Released in 1989, the DMG (Dot Matrix Gameboy) was the first Gameboy Nintendo ever released. It’s a lot of fun to mess with, so here’s a quick guide of my experiences taking apart, restoring, and modifying the DMG with an awesome new backlight.
The Gameboy I had was in fairly good condition, with the exception of several vertical lines through the display. After some research, I learned this is usually due to a faulty display connector, where the solder connections have weakened and eventually separated from the top layer of the display circuitry. Using a soldering iron, I learned that we can reflow (that is, remelt and reconnect) this broken solder below the connector. It’s not that hard, and fixes what is perhaps the most common issue with these Gameboys.
Step 1: Taking It Apart
The first step is to remove the back cover of the DMG. There are six screws, and depending on when your Gameboy was made, they are either going to be triwing or phillips. Triwing screws, for those of you unfamiliar, are Nintendo’s favorite way to make opening their products just ever so slightly more irritating. If you don’t want to spend a couple dollars on a triwing driver, you can do what I did and use a small flathead in one of the three slots in the screws. It’s not super difficult, but you definitely want to be careful to avoid stripping the screws. There’s four obvious ones on the back of the Gameboy, and two inside the battery compartment. You’ll need to remove all of these.
Once you take those screws out, don’t pull the Gameboy apart quickly. There’s a fairly short ribbon connector connecting the screen half of the Gameboy to the circuitry half. Carefully hinge unit so the screen half is face down on your desk with the circuitry portion sticking vertically upward. You could disconnect the ribbon cable at this point (it’s a ZIF socket, so the connector just slides out), but I didn’t want to bother having to reconnect it when I was done. You can do this repair quite easily without having to put this connector back in.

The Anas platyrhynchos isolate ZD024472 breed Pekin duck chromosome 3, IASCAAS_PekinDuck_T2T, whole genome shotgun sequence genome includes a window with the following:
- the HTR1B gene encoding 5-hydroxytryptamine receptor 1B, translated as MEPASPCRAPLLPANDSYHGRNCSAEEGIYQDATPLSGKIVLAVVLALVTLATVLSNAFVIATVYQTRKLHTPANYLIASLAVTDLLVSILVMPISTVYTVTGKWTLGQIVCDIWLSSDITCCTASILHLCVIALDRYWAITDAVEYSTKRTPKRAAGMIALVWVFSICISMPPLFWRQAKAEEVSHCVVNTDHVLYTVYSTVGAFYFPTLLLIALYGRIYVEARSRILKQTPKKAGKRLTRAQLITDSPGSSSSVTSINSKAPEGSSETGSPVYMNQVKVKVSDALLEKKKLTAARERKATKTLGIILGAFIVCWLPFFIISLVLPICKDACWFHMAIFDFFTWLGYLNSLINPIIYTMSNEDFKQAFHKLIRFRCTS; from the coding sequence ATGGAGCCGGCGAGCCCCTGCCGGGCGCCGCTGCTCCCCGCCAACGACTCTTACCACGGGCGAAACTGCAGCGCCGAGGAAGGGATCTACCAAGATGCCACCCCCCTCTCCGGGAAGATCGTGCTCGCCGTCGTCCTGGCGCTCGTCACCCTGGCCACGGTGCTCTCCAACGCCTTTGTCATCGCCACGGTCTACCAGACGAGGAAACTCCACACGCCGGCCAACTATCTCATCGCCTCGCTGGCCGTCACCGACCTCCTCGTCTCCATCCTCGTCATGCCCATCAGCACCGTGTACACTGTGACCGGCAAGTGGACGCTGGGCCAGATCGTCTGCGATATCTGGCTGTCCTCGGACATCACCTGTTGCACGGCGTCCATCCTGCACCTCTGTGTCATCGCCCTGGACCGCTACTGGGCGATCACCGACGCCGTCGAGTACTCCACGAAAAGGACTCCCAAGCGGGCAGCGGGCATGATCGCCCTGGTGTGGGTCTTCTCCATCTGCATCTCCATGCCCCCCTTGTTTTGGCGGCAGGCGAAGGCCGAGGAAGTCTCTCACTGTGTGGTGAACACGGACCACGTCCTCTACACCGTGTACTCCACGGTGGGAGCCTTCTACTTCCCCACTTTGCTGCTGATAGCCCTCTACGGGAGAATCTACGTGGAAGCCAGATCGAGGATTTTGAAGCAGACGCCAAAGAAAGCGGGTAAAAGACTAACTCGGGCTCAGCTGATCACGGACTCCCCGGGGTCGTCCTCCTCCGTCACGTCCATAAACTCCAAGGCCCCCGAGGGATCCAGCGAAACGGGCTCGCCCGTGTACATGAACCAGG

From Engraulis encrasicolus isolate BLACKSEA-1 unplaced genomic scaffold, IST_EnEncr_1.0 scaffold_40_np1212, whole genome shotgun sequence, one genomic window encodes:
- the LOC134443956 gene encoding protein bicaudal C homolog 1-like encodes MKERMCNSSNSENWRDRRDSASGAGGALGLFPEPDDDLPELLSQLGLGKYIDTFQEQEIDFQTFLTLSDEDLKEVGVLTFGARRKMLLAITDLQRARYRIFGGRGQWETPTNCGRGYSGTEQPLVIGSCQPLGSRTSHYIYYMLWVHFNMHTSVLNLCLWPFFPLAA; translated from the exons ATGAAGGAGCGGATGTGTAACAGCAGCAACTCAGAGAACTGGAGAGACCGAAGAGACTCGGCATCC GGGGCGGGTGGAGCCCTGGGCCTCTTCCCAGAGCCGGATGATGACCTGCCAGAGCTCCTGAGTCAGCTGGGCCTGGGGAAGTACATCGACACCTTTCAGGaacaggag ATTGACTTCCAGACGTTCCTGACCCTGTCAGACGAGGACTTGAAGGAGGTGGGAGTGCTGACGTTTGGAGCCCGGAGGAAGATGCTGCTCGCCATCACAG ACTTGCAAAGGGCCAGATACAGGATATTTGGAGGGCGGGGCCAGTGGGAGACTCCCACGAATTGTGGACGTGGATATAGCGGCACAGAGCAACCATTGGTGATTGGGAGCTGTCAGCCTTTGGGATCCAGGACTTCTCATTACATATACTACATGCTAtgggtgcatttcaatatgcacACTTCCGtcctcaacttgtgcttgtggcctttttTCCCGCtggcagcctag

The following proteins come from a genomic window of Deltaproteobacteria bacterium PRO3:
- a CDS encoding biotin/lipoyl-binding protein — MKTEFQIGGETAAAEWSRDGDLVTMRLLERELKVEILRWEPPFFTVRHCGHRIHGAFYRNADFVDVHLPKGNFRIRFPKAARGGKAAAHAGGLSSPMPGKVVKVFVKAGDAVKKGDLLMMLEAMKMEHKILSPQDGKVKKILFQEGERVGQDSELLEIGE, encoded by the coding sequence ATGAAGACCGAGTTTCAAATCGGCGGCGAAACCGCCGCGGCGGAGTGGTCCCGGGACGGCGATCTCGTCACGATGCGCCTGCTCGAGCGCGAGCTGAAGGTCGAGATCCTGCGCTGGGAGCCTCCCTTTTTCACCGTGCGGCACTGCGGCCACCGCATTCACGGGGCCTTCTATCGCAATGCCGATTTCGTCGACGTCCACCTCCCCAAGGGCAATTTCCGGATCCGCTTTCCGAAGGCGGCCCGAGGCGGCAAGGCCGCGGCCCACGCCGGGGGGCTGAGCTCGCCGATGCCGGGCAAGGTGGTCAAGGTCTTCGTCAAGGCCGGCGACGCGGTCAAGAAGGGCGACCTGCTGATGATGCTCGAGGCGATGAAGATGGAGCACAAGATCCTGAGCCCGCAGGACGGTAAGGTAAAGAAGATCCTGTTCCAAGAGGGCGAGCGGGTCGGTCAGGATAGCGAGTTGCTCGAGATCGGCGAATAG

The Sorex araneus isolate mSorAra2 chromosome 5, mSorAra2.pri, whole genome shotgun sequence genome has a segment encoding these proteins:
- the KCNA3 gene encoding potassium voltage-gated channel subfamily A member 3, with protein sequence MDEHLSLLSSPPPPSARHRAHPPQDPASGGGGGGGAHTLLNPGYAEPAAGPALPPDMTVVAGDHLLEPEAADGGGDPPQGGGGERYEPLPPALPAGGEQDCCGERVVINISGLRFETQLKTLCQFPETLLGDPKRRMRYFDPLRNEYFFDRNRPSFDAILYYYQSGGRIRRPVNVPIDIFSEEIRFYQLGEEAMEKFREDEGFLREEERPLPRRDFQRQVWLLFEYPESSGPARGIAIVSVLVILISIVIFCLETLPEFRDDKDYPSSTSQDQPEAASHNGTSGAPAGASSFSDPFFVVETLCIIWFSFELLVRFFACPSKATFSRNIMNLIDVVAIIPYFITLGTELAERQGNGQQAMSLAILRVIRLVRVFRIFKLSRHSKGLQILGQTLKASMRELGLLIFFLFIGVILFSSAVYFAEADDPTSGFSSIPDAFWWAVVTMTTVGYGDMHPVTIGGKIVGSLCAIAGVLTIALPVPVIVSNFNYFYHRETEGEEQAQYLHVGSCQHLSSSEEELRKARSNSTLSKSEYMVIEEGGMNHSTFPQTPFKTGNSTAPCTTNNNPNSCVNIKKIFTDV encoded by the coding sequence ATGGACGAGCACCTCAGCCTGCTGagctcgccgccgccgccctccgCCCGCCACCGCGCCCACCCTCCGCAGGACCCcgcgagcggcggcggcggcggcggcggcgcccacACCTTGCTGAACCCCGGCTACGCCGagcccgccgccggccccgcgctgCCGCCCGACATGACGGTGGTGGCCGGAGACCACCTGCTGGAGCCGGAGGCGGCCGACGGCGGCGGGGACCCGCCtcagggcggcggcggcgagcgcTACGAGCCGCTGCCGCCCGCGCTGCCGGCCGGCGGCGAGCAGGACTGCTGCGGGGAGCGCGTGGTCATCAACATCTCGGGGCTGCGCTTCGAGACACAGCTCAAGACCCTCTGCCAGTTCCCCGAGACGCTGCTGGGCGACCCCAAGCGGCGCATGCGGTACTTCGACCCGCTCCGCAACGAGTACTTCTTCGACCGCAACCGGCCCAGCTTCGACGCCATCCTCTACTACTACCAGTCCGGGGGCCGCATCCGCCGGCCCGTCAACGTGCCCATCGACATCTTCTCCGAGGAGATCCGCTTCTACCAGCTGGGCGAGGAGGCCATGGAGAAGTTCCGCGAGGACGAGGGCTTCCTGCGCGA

Step 2: Removing the Circuit Board
Next, you have to remove ten screws holding the display board onto the front case. From this point forward, all the screws we’ll be dealing with are just phillips.
Remove those ten screws, and gently wiggle the front board away from the case. Don’t be too violent here, the board is thin enough you could put some stress fractures in it if you’re not a little careful. Eventually the board will come free. If you’re having some real difficulty, double check that you have removed all ten screws.
It’s a good idea at this point to place a slip of paper between the top board and bottom board so that you don’t short anything out you don’t want to. Once you’ve done this, put the batteries in the Gameboy, turn it on, and change the contrast with the knob on the left side of the display until the whole thing turns black (with the exception of the lines we’re fixing). You can see here that the act of removing the display from its housing was enough to cause even more black vertical lines to appear. We’ll fix those in just a second.
Step 3: Fixing the Vertical Lines
Just below the display there’s usually a thin black rubber strip attached to that brown film. For me, that strip stuck to the plastic Gameboy case when I took the board out, but from looking around online it seems like most boards will still have that slip attached. Using a razor blade or sharp knife, remove that rubber strip and the adhesive below it. It should peel off kind of like a sticker.